Today was one of my all out fiber days. You know the ones where all you really want to do it work with fiber. I started with some solar dyeing. Of course I pick a day to dye outside when it only gets up to 87 instead of the 100’s it has been for the past few days. So outside they stay for the night. I will post finished yarn and roving tomorrow. I did get the inspiration for the roving from another Tour de Fleece spinner. She posted a pick of some finished yarn and I just loved the colors. So out came the dye pots and dye to see if I could get close to hers. In the pot they look pretty close and I can’t wait to get to spinning.
After I got the dye pots going I plied some silk embroidery thread I have been working on. I have been using my Jenkins Turkish Delight to spin the singles and my Schacht Matchless to ply them. I have a project in mind for the threads. I am hoping to get to that project in a few weeks.
From there I spun today’s breed samples. Two breed that I have like for a long time yet haven’t spun yet. I used to work at a yarn shop a few years back and one of the big sellers what Reynolds Lopi yarn, which is made from Icelandic. The other was Jacob. I really enjoyed them both and am planning future projects already.
One of the really cool things about Icelandic is that they are double coated. Meaning there is a long outer hair like coat and a short downy under coat. So you have some choices in how you want to work with it. Because of this I did two samples one with both coats and one with just the downy under coat. I have to say I really like the sample with both coats. It has better texture and eye appeal and it’s grey. In my sample the downy under coat was about 2 inches long while the outer coat was more like 8 inches long. The tips of the outer coat seem to have more intense color. In this case the black was much darker at the tips and faded to grey by the time you reached the cut end. As you can see the grey sample has more interest and it will make a great outer garment. Icelandic is known for it’s water repellent qualities, which are great for outerwear. The cream sample is also nice but I would not want to make a sweater with just the white. I carded the sample with hand cards and believe it or not I found it to be easy to spin even though there were very long fibers. I am already planning some future jackets, so Icelandic will be on my must buy list. On the scale of 1 to 10 I would say it’s an 8 ½.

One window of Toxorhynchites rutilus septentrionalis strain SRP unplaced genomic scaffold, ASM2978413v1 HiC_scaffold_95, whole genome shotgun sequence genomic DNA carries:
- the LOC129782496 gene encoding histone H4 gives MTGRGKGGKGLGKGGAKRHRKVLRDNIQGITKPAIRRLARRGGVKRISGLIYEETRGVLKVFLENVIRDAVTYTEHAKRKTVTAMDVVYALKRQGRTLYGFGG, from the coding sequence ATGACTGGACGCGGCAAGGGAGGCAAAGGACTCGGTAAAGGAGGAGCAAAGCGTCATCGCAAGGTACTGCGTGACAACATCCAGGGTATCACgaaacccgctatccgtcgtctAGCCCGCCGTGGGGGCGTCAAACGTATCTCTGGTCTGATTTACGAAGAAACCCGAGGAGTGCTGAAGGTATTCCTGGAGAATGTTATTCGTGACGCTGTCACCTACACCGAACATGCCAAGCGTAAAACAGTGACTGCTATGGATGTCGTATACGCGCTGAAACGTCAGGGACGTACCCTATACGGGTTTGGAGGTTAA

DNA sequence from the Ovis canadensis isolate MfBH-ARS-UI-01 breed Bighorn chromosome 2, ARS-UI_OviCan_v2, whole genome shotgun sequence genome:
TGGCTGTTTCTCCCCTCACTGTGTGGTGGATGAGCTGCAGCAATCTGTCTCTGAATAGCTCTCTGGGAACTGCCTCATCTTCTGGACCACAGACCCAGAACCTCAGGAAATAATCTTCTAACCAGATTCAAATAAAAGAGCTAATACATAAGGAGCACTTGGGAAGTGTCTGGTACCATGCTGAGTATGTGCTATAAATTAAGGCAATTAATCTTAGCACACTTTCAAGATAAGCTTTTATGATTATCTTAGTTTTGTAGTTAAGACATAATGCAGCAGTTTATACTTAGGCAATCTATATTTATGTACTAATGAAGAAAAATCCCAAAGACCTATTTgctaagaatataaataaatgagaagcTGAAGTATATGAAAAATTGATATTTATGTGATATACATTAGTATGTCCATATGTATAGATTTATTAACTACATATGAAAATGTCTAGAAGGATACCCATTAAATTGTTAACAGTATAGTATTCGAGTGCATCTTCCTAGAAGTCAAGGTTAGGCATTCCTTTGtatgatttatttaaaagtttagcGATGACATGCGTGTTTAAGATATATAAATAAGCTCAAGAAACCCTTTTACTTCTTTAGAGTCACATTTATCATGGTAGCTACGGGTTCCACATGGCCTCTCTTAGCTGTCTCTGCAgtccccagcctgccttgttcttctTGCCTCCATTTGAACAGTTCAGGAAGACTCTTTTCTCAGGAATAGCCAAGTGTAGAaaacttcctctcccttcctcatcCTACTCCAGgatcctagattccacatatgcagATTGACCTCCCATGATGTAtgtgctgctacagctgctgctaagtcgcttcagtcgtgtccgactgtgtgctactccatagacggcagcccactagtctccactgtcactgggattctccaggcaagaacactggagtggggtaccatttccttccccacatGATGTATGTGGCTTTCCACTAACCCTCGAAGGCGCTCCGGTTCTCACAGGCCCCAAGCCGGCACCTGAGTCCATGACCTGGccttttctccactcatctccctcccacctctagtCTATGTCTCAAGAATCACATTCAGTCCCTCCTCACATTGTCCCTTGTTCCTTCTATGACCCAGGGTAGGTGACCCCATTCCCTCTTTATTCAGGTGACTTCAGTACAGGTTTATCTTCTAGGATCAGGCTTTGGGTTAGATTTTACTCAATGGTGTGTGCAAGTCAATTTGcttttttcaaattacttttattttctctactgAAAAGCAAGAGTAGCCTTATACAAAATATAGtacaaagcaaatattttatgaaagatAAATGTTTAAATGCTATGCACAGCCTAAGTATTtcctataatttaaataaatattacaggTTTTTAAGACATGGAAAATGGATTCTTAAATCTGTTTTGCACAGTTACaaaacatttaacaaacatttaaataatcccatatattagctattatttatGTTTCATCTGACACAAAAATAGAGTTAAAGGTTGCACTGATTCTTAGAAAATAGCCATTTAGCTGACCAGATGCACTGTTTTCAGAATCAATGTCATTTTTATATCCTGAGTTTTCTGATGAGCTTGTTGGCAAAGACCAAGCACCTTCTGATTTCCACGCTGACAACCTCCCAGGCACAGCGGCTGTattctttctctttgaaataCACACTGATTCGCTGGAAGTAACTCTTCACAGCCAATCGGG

I have wanted to work with a Jacob fleece for over a year now. At this point I have been unable to find the fleece I want. The really cool thing about Jacobs is the fact that they have multi colors in one fleece. They are not a blends of color but patches . The problem with the fiber market is you can easily find Jacob fiber to spin but they are all blended, like the little sample I spun. Although it’s nice I want to get a fleece so that I can separate the colors and knit a multi colored sweater. I think it would be great for a Far Isle sweater. I once again spun 2 samples, one of blended colors (the small one) and one where I kept the colors separate so that I can see how well they work together. Because they come from the same animal they naturally work together. I found the fiber to be a bit on the coarser side but not so much that I can’t wear it next to my skin. This is on my shopping list. I am looking for a fleece with at least 3 colors maybe even 4. So if you know where I can find one that I don’t have to pay an arm and a leg for let me know. On the scale of 1 to 10 this is such a 9 to a 9 ½.
Tomorrow I will be working with one of my all time favorites and another totally new to me one. So come back and see what I think of Karakul and BFL.